By Alex Macheras
Last month, I started a discussion on social media, regarding the lack of local/real/healthy food offerings at major international airports, worldwide. Travellers from all over the world flooded my inbox, tweeting, sending e-mails, and messaging on Instagram — all agreeing that the lack of ‘real food’ at airports worldwide was something they considered a big problem in the passenger experience.
By ‘real food’ I’m referring to food (big or small, fast food or not) with actual fresh, and organic ingredients. Not only do airports already struggle to offer this in any of its food outlets, but there’s also a significant absence of local food (local to the country of which the airport is situated in) inside terminal buildings.
Upon any visit to Barcelona, Spain, you’ll more than likely indulge in authentic Spanish dishes, given the city is a tapas paradise… but from the moment you enter the Barcelona airport terminal, you’ll feel a world away from actual gastronomy. The same scenario applies to a huge number of airports around the world. As a passenger, you’ll struggle to find a decent pizza in Rome or Milan’s airports. In Toulouse, France — home to a huge variety of traditional French food — there’s a measly excuse of a ‘Niçoise salad’ in the fridges of one of the terminal’s chain coffee-shops, but that’s all you’ll find.
However, if there’s one guarantee in the current airport food experience, it’s the consistency in the ever-growing presence of Burger King’s, McDonalds and similar brands. What’s worse is, these American fast-food junk giants are often in airports that are situated in foreign cities buzzing with authentic, local and successful fast-food options.
It’s worth highlighting that there are several difficulties food outlets face at airports, that they wouldn’t face in the ‘real world’. Restaurants have to bring everything into the airport through a security channel (one dedicated for stock). There are also further security constrains, such as how knives must be attached to a wall in all food outlet kitchens — but these limitations are nothing new, and certainly do not rule out the opening of anything remotely decent.
Of course, it can’t be ignored that, as with most areas of aviation, everything comes down to profit. Giant chains are economically safer for airport operators, and Burger King and its fast-food giant friends are paying top-dollar to establish their presence at major airports worldwide. However, given that its 2018, and that 47% of the 18-34 age-group are consciously changing their eating habits towards a healthier diet, isn’t it time for airports, specifically state-owned airports, to step up, and begin to allocate and incentivise restaurant space for local, authentic, healthy (fast) food?
In Vietnam, US fast food chains are struggling to compete with the local competition — and the same applies to the competition inside the terminal building. At Ho Chi Minh City’s airport, local brands have a strong presence — and such a decision by the airport authorities is frequently praised by both locals, and international passengers alike. For Vietnam, it means a passenger flying between Sydney and London via Ho Chi Minh City can have a taste of famous Vietnamese cuisine during a swift 75-minute flight connection stopover. The passenger wouldn’t have been able to sample Vietnamese food in this way, had the airport only maintained a food outlet portfolio of McDonalds and KFC.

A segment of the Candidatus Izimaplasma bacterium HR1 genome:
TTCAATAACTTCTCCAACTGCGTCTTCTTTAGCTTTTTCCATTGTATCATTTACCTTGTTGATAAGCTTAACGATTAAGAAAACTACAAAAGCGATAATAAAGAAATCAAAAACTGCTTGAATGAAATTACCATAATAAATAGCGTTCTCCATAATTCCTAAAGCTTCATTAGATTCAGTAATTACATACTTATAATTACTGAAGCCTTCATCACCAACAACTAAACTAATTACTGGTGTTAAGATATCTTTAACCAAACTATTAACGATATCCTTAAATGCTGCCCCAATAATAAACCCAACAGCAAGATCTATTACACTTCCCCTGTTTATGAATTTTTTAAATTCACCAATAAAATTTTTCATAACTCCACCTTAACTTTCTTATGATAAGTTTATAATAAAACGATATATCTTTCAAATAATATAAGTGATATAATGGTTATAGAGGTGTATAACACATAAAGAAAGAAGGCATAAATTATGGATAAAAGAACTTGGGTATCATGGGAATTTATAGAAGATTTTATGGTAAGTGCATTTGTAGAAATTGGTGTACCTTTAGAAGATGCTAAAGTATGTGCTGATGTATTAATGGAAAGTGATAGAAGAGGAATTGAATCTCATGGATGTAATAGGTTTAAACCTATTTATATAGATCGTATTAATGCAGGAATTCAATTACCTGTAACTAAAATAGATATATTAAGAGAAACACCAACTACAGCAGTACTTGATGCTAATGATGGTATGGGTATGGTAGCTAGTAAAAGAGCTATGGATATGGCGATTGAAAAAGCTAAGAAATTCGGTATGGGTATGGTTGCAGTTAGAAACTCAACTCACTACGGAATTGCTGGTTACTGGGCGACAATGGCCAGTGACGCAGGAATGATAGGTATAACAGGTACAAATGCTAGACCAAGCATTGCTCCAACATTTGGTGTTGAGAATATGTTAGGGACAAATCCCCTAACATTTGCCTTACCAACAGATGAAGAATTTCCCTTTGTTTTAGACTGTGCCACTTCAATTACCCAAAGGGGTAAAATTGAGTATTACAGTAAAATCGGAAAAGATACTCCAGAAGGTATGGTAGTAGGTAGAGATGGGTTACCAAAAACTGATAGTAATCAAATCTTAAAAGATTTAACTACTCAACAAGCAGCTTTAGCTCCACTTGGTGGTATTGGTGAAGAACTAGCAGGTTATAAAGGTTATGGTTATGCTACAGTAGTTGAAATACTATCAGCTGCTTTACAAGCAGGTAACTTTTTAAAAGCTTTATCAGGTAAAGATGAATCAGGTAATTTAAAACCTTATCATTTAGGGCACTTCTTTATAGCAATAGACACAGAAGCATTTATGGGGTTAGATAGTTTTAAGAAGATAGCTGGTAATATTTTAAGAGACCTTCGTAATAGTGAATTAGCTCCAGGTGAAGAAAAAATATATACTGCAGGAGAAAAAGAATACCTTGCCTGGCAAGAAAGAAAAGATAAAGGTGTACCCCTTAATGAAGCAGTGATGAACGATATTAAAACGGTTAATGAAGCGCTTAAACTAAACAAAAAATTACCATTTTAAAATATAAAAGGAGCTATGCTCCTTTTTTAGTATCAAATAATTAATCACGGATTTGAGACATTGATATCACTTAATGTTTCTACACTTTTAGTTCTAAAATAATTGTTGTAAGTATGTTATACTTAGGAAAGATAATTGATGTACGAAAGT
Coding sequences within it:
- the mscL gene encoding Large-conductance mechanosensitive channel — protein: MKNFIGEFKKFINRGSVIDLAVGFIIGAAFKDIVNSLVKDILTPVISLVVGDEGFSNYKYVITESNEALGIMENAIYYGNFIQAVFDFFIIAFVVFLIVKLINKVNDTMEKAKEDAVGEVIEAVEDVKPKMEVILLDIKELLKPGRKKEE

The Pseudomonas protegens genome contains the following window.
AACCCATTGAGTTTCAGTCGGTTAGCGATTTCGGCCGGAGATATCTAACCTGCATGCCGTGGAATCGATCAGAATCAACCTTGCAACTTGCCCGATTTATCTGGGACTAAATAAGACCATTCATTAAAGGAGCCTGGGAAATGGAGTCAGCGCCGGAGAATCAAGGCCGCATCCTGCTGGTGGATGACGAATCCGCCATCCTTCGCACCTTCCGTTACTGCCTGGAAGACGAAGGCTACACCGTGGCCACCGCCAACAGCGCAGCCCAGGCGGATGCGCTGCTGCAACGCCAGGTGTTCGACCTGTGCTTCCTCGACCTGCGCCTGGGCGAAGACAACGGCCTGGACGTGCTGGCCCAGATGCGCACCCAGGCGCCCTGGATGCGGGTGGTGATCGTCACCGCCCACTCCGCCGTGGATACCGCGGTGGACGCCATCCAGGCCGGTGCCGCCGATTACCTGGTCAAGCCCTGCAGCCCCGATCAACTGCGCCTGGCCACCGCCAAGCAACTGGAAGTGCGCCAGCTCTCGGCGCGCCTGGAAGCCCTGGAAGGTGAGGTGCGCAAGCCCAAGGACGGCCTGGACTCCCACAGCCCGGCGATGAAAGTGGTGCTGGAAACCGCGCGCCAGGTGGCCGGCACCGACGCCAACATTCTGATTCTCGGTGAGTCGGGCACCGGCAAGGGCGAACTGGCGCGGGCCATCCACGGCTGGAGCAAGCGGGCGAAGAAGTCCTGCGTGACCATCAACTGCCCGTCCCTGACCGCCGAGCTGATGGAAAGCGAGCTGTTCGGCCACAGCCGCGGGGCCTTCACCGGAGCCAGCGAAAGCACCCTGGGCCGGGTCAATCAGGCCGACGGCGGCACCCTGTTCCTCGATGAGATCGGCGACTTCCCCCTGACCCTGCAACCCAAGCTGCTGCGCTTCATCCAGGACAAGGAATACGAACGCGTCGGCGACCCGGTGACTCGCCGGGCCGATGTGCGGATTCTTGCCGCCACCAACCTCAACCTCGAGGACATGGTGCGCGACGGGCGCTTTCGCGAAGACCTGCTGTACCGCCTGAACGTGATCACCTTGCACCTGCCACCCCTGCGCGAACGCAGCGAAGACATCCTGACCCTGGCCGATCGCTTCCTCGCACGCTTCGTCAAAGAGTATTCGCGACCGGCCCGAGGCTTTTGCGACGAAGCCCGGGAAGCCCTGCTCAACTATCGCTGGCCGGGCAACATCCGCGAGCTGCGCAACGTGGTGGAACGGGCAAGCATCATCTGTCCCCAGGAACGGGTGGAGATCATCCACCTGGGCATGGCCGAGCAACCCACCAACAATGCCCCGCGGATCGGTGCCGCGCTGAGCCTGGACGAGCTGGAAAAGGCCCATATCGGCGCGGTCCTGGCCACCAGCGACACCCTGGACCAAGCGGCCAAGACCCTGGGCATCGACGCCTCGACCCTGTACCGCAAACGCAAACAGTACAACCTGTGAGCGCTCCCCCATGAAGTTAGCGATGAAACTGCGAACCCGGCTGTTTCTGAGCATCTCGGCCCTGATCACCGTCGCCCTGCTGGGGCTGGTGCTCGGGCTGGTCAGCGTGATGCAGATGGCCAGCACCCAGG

Hamad International Airport is another example of a relatively new, state-of-the-art terminal, lacking a variety of ‘real’ food options — but home to a Burger King. While there is stunning gourmet food on offer in the lounge, including the best Hummus you’ll find in the Arab nation, the majority of passengers are not travelling in premium classes, and hence, rely on airport food outlet offerings.
What’s more, Doha has an incredible amount of hugely popular food outlets around the city, ranging from Qatari-founded locally-famous burger joints, to Qatar’s first 100% Vegan restaurant ‘Evergreen Organics’ (which would undoubtedly be a hit with healthy-eating travellers). With this in mind, the airport could very easily increase its variety by ‘bringing in’ some of the amazing food outlets already hugely popular outside the terminal.
Yes, airport operators are continuously working to design an airport experience that reflects normal life. They’re ensuring terminals have showers, quiet zones, children’s play areas, business centre facilities, and more. But when it comes to the food offerings inside of the airport terminal, the general theme around the world is a lack of variety, lack of authenticity, and lack of healthy options — and this needs to change.
-The author is an aviation analyst. Twitter handle: @AlexInAir
LEAVE A COMMENT Your email address will not be published. Required fields are marked*
Dollar’s longest slump since January may deepen, says Scotiabank
French banks to step up bad loan sales as regulation bites: Deloitte
Brexit’s impact on world economy to be minimal, says Mervyn King
Wirecard hires KPMG for independent audit after FT allegations
Berlin freezes rents in key plan to tackle cost spiral
Scharf’s era atop Wells Fargo begins with lengthy to-do list
Collapse in coal prices spurs distress for Indonesian miners
Japan’s extended exports slump could push BoJ to ease policy next week
Temasek makes $3bn bid to take control of Keppel Corp